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Mold is the most common home contaminate. About 1 in 5 people are allergic to mold, but anyone who is exposed to mold can experience allergy-like symptoms: congestion, itchy or watery eyes, coughing, and headaches, just to name a few. 

Regular mold inspections will help you keep tabs on the mold situation in your home, and there are countless things you can do to prevent future mold growth. 

But when mold gets out of hand and you need remediation services, choosing the right one can be confusing. Pure Maintenance of Central Illinois is sharing information on mold remediation methods in our latest blog series. We’ll describe two mold remediation methods here — from opposite ends of the spectrum —including their advantages, disadvantages and which one we recommend. 

Manual Mold Remediation

Manually removing mold from surfaces is hard work, and it’s not 100% effective. It involves scrubbing walls, floors or tile — anywhere mold has taken hold. Mold chooses tight spots and hidden locations, so not only is manual mold removal physically taxing, it’s probably going to be frustrating and uncomfortable, too. 

And after you have thoroughly cleaned the area of all living mold, there still may be stains that are impossible to get rid of. 

Still, some homeowners choose manual methods like the ones below for mold removal. 

Hand Scrubbing 

Hand scrubbing was once the only method for mold remediation. It is still the least expensive but remains the most time consuming and labor intensive. 

Here are the minimal steps for mild cases of mold remediation: 

  • Secure the area so mold spores don’t spread throughout your home
  • Don proper attire so that mold doesn’t affect your eyes, skin, or respiratory system
  • Finally, the cleaning can begin. Scrub the mold-affected area vigorously with antibacterial soap, bleach cleaner, or vinegar to kill the mold. 
  • Clean up the area by rinsing it and running dehumidifiers to remove excess moisture that could lead to re-infestation. 

Although it’s hard work, hand scrubbing mold is fairly straightforward work, so homeowners often think they can handle it themselves. What they don’t realize is how easily mold can spread throughout their homes if it isn’t handled correctly. 


Biocides are often used in conjunction with hand scrubbing in order to kill any remaining live mold. Examples include commercial products specifically for mold as well as household products like hydrogen peroxide and chlorine bleach. Biocides are typically sprayed into crevices and other areas that hand scrubbing can’t reach. 

While these products are effective in killing mold spores, they don’t always reach the part of the organism that causes allergic reactions. 

In addition, biocides are technically classified as pesticides by the EPA. The use of bleach and pesticides in household cleaning is generally discouraged by the EPA and OSHA since these chemicals are known to release volatile organic compounds (VOCs) into the air. VOCs can be just as harmful to your respiratory system as mold.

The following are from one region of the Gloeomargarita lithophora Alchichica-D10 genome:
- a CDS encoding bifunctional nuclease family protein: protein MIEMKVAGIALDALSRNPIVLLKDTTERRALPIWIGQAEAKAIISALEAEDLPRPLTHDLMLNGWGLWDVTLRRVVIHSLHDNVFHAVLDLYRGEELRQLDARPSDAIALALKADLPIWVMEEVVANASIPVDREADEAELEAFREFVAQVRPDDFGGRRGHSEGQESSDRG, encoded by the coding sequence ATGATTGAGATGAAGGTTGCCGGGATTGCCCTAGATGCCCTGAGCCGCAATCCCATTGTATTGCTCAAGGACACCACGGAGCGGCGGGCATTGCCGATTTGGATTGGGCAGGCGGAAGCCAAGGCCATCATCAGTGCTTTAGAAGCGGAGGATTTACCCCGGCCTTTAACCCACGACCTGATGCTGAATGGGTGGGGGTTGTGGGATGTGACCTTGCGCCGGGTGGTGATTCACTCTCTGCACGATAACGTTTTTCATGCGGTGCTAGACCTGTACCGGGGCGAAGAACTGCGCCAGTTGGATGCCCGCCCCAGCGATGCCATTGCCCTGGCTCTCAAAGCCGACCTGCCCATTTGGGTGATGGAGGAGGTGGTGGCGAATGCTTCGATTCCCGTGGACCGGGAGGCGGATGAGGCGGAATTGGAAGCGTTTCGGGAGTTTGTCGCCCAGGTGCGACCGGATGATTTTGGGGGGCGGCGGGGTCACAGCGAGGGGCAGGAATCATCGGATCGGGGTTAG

Dry Fogging Mold Remediation 

Dry fogging is form of media blasting that removes significant amounts of mold. Dry fogging uses frozen dry ice particles which act as tiny scrubbers that remove mold from non-porous and semi-porous surfaces. The dry ice evaporates, leaving no particles behind.  

Dry fogging isn’t a perfect solution for mold removal. It can remove exterior layers of soft surfaces like wood, so your mold removal team needs to be experienced in this technique so as not to damage your home. 

Of course, there are times when you may actually want to remove exterior layers, like when mold stains cover visible areas of your home. Dry fogging can remove the surface layer of many materials, taking the mold stains along with it. 

Another drawback of dry fogging is that it is more expensive than hand scrubbing. The equipment and blasting materials needed are rare, so not many mold removal companies specialize in this type of remediation. 

However, it provides more effective and consistent results than hand scrubbing. 

Which Mold Remediation Service is Best? 

While no mold removal method is perfect, dry fogging is decidedly better for homeowners, mold removal teams and the homes where mold grows. 

Hand scrubbing and the use of biocides can be very effective against mold, but they are a lot of work. They also increase the health risks of the person handling the removal and the inhabitants of the home. 

Biocides come with their own set of risks, introducing harsh chemicals into a home. For a lot of people, this method of mold removal simply replaces one respiratory trigger with another. 

These manual methods of mold removal loosen live mold spores which can be breathed in and spread throughout a home within days. 

Unlike these mold remediation methods, dry fogging is safer for mold pros and homeowners. 

Here are a few more advantages of dry fogging: 

  • Requires less cleanup 
  • More effective mold removal in small spaces
  • Less risky for household surfaces since it is less abrasive than other media blasting techniques. 
  • Reduces mold remediation time by up to half

For these reasons, Pure Maintenance of Central Illinois is proud to provide dry fogging mold remediation throughout Champaign Illinois and surrounding areas, including Urbana, Peoria and more! Got mold? Give us a call for an on-site mold test to determine the extent of contamination and possible solutions.

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